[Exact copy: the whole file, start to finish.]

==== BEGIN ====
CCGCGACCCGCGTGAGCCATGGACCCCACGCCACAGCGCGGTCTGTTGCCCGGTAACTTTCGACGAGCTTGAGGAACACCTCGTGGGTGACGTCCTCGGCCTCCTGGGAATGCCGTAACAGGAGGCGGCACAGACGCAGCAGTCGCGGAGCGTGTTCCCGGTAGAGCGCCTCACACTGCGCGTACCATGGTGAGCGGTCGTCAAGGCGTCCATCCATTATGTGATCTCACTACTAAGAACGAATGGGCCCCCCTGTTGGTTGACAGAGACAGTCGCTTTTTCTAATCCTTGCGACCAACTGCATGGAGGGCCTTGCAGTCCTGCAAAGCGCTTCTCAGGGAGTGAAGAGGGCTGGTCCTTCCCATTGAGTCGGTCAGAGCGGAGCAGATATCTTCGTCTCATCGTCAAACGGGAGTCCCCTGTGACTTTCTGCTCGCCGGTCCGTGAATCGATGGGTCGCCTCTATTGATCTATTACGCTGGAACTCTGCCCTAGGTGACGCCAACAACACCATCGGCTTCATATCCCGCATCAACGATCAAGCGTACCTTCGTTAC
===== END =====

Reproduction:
CCGCGACCCGCGTGAGCCATGGACCCCACGCCACAGCGCGGTCTGTTGCCCGGTAACTTTCGACGAGCTTGAGGAACACCTCGTGGGTGACGTCCTCGGCCTCCTGGGAATGCCGTAACAGGAGGCGGCACAGACGCAGCAGTCGCGGAGCGTGTTCCCGGTAGAGCGCCTCACACTGCGCGTACCATGGTGAGCGGTCGTCAAGGCGTCCATCCATTATGTGATCTCACTACTAAGAACGAATGGGCCCCCCTGTTGGTTGACAGAGACAGTCGCTTTTTCTAATCCTTGCGACCAACTGCATGGAGGGCCTTGCAGTCCTGCAAAGCGCTTCTCAGGGAGTGAAGAGGGCTGGTCCTTCCCATTGAGTCGGTCAGAGCGGAGCAGATATCTTCGTCTCATCGTCAAACGGGAGTCCCCTGTGACTTTCTGCTCGCCGGTCCGTGAATCGATGGGTCGCCTCTATTGATCTATTACGCTGGAACTCTGCCCTAGGTGACGCCAACAACACCATCGGCTTCATATCCCGCATCAACGATCAAGCGTACCTTCGTTAC